Tehelka.comtehelkahindi.com criticalfutures.org

Search for archived stories here...

SocialTwist Tell-a-Friend
Posted on 01 March 2011

Villagers die in protest over power plant in coastal Andhra

Company says it has complied with all regulations and has given money for the welfare of villagers

Kunal Majumder and Vijay Kumar
New Delhi

Another round of bullets. Another round of bodies. All for their land. It’s a sense of déjà vu for the people of Srikakulam in northeastern Andhra Pradesh. Just like July last, police opened fired at agitators who have been protesting the setting up of a thermal plant on their farmland.

That time, the police shot dead two men. This time they killed another two. Last year, Opposition politicians including Chandrababu Naidu and Chiranjeevi made their obligatory visit after the tragedy. This time they created uproar in the assembly. Last year, it was about the Nagarjuna Constructions Company (NCC), and this time it is about the East Coast Energy Pvt. Ltd.

Last time, the Central Green Tribunal cancelled the land allotment. This time the environment minister has threatened to halt the project.


On 28 February, police fired teargas shells setting fire to nearly a hundred huts of fisherfolk in the Vadditandra village of Srikakulam district inciting people's anger. The police provoked the villagers and then opened fire with live ammunition killing and injuring in the process, local activists claimed. The police claim they used rubber bullets. So how did 30-year-old C Erraiah and 36-year-old Giri Nageswar Rao die?

Some villagers even allege that police set fire to their own vehicles in order to justify their action and implicate villagers in burning of the vehicles. In July 2010, when a similar protest took place in Sompeta village of the same district, the same police allowed goons of the private company to beat up the unarmed villagers. When villagers retaliated with sticks and tree branches, the police open fired. TEHELKA was witness to the incident.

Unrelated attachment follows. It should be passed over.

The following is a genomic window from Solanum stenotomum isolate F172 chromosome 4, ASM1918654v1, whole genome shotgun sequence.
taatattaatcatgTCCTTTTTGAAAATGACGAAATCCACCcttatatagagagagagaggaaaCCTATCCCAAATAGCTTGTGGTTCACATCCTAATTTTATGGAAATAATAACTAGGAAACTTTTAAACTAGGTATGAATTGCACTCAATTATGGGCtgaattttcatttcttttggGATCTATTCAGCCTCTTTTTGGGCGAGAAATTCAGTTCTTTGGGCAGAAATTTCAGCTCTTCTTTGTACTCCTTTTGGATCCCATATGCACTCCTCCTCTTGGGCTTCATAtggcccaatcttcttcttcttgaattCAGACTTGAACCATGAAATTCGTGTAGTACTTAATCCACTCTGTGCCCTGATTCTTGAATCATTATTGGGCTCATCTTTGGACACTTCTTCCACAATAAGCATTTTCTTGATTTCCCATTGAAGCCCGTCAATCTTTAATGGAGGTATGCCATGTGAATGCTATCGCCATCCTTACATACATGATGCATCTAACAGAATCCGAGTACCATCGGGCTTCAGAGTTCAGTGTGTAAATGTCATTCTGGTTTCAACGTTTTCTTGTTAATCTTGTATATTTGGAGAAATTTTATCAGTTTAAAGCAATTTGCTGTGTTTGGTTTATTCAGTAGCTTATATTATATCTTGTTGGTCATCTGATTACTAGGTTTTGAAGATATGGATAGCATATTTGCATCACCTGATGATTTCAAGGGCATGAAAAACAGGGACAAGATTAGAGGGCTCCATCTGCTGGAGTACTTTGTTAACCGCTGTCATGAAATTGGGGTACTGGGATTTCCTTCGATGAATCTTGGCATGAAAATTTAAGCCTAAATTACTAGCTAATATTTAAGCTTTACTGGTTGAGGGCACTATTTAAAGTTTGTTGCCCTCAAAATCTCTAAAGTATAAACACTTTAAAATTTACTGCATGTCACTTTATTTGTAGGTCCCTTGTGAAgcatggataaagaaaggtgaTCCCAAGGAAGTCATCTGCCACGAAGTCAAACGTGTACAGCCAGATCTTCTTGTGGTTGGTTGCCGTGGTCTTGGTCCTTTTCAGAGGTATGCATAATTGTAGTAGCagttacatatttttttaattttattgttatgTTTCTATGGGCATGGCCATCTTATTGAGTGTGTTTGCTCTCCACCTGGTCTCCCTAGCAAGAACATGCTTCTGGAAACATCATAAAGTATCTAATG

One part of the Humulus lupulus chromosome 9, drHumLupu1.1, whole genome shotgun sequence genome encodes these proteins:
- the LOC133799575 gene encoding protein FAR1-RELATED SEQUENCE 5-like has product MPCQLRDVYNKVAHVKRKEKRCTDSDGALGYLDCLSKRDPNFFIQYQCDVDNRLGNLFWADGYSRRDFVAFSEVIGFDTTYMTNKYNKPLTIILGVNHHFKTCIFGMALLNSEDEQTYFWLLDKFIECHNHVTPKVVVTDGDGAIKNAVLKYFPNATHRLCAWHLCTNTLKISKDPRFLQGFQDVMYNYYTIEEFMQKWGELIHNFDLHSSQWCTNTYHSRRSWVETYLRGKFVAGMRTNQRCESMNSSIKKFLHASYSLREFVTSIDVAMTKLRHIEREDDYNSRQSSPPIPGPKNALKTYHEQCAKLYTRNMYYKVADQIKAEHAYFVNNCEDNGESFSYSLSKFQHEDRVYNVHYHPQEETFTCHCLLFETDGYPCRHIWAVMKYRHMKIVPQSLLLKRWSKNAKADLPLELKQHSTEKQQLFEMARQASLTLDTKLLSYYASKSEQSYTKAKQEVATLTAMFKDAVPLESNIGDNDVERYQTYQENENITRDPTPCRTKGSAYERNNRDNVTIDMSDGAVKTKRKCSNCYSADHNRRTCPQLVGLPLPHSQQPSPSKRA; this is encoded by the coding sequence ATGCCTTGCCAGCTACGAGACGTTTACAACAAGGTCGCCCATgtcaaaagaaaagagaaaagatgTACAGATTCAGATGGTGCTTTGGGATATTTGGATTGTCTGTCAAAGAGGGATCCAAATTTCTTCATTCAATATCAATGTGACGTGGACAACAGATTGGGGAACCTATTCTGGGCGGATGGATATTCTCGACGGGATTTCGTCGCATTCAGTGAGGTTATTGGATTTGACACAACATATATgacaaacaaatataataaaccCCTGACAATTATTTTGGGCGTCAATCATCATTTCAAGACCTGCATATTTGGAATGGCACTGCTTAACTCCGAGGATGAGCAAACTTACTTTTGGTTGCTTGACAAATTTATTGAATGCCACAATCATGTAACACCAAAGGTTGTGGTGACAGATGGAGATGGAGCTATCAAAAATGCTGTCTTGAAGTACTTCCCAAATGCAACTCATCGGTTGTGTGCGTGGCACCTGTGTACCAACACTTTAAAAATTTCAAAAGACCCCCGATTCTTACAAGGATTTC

With both the Parliament and the state assembly in session, lawmakers have raised the issue. In New Delhi, environment minister Jairam Ramesh has promised to look into the matter. Reacting to the police crackdown the minister said the incident was tragic. If a public hearing has not been done properly then the clearance would be revoked, he added.

In Hyderabad, the Andhra Pradesh assembly was adjourned as the opposition demanded an immediate statement from State Home Minister P Sabita Indra Reddy on the incident.

As politicians in New Delhi and Hyderabad continue with their power game, it means little for the villagers of Srikakulam who have been constantly resisting big companies and paying the price with their lives.

On 1 March, they went into a bandh. The protest in question took place near Kakarapalli village of Srikakulam, where the East Coast Energy Pvt. Ltd is constructing a 2400 MW coal-based thermal power plant.

A day after two people died, the police forces were not completely withdrawn from the area as the situation was still tense.

Reporter's Diaries: Srikakulam, 14 July, 2010